Ithael Arlet: He was vague on what he meant by it. Of course.
lauralBaby: probably the latter considering Dean
Ithael Arlet: It'd be like the Republicans saying they're opening their doors to fags (but not legalizing gay marriage).
| Re: Yeah, totally. - tyrven [26.04.06::02:54]|| |
And on that note, I'd think it was really, really awesome if some politician actually used the word "fag" in a supportive/positive statement. I love how gay and lesbian were both once considered politically incorrect (in preference of "homosexual") but that's fallen by the wayside.
Personally, I agree with what's becoming a more popular view in the African American community: disarm by disempowering not by censoring.
I say you gotta pull every breathing bastard in possible.
Of course my grand plan to save the world usually involves a big barbeque, plenty to drink and getting everyone to agree on the following: Tom Cruise has gone off the deep-end, not talking loudly on your cell phone in public should be encouraged and everyone needs a little help now and then so don't act like a prickly bastard because some poor person needs a leg up.
my personal feelings on it aren't really political, so its kind of moot. i'm not ready to embrace anyone who is gonna tell other people what they can and cant do with their bodies. If people dont want to have abortions I'm totally fine with that, and I understand. and hey, lets embrace those people.
the thing about abortion is its not really a polar issue, but its made out to be one. like you said, whether you decide to have a baby or not doesn't make you anti-choice, but lobbying against abortion sure does.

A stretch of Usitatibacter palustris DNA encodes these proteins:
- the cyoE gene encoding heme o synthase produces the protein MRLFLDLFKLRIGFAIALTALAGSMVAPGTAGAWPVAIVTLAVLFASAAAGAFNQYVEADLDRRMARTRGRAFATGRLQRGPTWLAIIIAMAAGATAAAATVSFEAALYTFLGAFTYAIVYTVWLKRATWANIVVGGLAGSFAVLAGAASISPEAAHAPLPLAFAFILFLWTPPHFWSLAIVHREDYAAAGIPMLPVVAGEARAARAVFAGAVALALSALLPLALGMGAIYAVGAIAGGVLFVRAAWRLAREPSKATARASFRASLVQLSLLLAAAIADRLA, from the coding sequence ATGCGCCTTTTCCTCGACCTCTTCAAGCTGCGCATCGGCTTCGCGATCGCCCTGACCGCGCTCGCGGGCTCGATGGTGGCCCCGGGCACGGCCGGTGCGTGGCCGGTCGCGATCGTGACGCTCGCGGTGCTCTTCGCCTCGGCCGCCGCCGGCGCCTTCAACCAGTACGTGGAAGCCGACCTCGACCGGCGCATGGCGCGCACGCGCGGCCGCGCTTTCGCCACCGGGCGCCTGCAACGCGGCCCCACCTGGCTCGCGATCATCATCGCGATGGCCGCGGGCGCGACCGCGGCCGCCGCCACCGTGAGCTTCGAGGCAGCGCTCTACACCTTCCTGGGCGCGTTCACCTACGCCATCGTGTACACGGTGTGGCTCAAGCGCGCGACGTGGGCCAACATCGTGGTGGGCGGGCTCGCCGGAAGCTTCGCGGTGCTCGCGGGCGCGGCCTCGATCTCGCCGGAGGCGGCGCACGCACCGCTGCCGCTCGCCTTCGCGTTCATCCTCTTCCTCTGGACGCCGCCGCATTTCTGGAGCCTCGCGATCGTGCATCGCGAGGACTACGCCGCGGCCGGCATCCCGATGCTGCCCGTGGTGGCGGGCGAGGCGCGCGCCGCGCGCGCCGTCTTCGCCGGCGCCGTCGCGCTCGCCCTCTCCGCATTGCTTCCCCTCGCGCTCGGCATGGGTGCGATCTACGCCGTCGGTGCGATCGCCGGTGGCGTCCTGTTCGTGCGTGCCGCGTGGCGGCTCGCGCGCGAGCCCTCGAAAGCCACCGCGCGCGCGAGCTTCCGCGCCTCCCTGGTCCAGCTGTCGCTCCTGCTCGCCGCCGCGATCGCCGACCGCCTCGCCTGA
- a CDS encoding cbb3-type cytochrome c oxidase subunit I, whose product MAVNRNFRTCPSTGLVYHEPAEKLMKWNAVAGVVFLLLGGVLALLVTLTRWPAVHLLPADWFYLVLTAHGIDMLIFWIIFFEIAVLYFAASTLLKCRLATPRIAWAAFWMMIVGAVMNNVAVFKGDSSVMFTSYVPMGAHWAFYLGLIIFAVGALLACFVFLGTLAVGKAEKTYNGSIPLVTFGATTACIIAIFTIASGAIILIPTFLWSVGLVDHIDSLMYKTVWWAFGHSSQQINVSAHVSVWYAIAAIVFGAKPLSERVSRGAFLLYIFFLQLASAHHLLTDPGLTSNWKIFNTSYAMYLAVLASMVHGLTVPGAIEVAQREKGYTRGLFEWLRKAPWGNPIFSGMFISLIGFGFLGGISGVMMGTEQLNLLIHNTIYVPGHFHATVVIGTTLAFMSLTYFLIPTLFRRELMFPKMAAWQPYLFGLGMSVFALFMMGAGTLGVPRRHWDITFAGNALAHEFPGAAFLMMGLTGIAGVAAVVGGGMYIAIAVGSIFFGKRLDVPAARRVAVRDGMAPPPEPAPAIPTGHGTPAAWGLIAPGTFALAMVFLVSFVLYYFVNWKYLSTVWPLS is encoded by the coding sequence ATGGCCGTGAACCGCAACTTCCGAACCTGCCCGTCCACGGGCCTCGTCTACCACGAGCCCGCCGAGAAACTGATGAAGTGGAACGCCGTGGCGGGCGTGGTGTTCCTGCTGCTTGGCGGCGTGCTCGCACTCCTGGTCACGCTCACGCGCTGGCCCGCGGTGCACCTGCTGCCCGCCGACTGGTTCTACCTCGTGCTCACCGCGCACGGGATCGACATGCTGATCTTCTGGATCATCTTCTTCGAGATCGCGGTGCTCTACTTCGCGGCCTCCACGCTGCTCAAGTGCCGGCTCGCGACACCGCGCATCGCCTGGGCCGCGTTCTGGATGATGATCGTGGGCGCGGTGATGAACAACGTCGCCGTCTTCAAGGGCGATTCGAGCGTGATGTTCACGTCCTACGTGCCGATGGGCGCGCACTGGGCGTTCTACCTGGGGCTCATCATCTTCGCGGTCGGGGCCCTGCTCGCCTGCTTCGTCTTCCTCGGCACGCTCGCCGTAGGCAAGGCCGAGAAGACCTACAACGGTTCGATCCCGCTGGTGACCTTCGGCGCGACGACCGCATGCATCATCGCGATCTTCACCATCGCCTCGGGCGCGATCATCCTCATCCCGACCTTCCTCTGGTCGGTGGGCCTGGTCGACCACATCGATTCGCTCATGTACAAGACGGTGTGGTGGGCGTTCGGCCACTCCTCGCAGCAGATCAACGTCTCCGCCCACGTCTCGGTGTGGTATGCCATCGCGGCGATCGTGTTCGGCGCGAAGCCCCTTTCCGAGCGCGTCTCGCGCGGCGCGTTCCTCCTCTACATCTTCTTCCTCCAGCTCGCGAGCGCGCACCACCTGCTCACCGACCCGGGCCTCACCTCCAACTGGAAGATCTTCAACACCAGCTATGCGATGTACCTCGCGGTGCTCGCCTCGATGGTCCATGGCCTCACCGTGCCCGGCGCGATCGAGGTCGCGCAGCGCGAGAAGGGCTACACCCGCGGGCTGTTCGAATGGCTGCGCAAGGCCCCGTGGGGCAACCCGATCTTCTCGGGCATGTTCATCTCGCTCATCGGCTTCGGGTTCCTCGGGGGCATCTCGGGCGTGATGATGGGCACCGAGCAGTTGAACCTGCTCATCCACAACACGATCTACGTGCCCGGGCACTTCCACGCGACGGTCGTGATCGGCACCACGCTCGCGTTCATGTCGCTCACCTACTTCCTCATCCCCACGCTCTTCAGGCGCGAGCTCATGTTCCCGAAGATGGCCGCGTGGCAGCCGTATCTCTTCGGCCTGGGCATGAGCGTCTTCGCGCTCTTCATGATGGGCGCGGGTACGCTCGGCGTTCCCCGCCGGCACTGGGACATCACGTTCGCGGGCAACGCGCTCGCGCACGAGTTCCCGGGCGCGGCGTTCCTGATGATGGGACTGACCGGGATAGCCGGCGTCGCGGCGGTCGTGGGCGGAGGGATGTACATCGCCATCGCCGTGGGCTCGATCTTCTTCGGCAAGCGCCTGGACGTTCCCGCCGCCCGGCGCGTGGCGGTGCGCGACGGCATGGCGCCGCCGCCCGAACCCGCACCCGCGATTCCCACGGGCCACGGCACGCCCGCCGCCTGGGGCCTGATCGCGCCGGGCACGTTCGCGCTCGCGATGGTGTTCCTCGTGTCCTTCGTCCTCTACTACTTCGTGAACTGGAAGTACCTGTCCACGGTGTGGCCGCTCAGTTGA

I looked at and considered all choices carefully.
I decided not to vote, as nothing fit my views on stuff.
Personally, I don't think the Demos really know exactly what their political ideals are.
I don't want to vote for a straight Democratic ticket, but the dumb election laws that the dumb voters in this state makes me do so. Choice is not really choice any longer.
I want to go live in a cave with a family of Sasquatch...*sigh*
Yeah - and well, ultimately, I don't think any party (or their ideology) should be able to address the needs of every office. This is the problem with Canada - you don't vote for individual positions, you vote for the party. The benefit is that it simplifies voting, but sometimes you may want a conservative in one position and a liberal in another - or maybe you really want a liberal in one, but the option is simply unacceptable and you'd prefer the alternate candidate. But that's all a bit off topic.
And I agree that the Dems are a bit scattered in their ideology.
Heh....I can't ever remember voting a straight ticket in my life, before the election rules were revamped here.
I do my research, read my voters pamphlet, try to make an informed choice. I've voted for a lot of GOP candidates, Demos, Green Party, Independents, et cetera.
I'm waiting for my cats to start the Feline party...I'll vote fer them!
I usually just try to make appealing patterns in the voter card. Or, if I'm feeling ambitious, encode messages or funny ASCII-style art in them - and then entertain fantasies of the volunteer laborers who count the votes noticing them and getting a big laugh out of it. This is why I'm opposed to electronic voting!